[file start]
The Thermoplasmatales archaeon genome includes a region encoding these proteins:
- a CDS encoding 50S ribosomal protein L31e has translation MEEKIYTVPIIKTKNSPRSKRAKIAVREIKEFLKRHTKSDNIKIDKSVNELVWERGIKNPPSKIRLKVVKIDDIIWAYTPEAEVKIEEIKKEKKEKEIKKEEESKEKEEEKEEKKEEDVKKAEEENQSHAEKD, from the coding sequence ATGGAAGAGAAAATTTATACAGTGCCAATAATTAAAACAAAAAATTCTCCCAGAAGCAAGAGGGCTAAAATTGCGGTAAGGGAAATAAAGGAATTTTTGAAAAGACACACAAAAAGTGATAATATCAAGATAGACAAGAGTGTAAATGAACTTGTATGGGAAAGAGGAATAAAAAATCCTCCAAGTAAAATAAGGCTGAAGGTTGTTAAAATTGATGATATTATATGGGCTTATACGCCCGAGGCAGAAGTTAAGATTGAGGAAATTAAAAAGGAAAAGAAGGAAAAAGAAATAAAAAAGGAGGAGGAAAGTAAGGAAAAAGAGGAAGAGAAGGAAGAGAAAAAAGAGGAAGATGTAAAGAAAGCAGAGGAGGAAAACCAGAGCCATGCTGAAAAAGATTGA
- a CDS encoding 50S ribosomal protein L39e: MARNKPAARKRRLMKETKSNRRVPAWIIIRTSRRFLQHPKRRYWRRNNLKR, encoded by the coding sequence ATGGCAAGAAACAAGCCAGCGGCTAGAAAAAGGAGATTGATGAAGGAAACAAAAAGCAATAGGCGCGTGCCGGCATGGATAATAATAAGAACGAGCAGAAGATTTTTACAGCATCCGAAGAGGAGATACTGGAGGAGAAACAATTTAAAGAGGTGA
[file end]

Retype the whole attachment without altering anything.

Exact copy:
The Thermoplasmatales archaeon genome includes a region encoding these proteins:
- a CDS encoding 50S ribosomal protein L31e has translation MEEKIYTVPIIKTKNSPRSKRAKIAVREIKEFLKRHTKSDNIKIDKSVNELVWERGIKNPPSKIRLKVVKIDDIIWAYTPEAEVKIEEIKKEKKEKEIKKEEESKEKEEEKEEKKEEDVKKAEEENQSHAEKD, from the coding sequence ATGGAAGAGAAAATTTATACAGTGCCAATAATTAAAACAAAAAATTCTCCCAGAAGCAAGAGGGCTAAAATTGCGGTAAGGGAAATAAAGGAATTTTTGAAAAGACACACAAAAAGTGATAATATCAAGATAGACAAGAGTGTAAATGAACTTGTATGGGAAAGAGGAATAAAAAATCCTCCAAGTAAAATAAGGCTGAAGGTTGTTAAAATTGATGATATTATATGGGCTTATACGCCCGAGGCAGAAGTTAAGATTGAGGAAATTAAAAAGGAAAAGAAGGAAAAAGAAATAAAAAAGGAGGAGGAAAGTAAGGAAAAAGAGGAAGAGAAGGAAGAGAAAAAAGAGGAAGATGTAAAGAAAGCAGAGGAGGAAAACCAGAGCCATGCTGAAAAAGATTGA
- a CDS encoding 50S ribosomal protein L39e: MARNKPAARKRRLMKETKSNRRVPAWIIIRTSRRFLQHPKRRYWRRNNLKR, encoded by the coding sequence ATGGCAAGAAACAAGCCAGCGGCTAGAAAAAGGAGATTGATGAAGGAAACAAAAAGCAATAGGCGCGTGCCGGCATGGATAATAATAAGAACGAGCAGAAGATTTTTACAGCATCCGAAGAGGAGATACTGGAGGAGAAACAATTTAAAGAGGTGA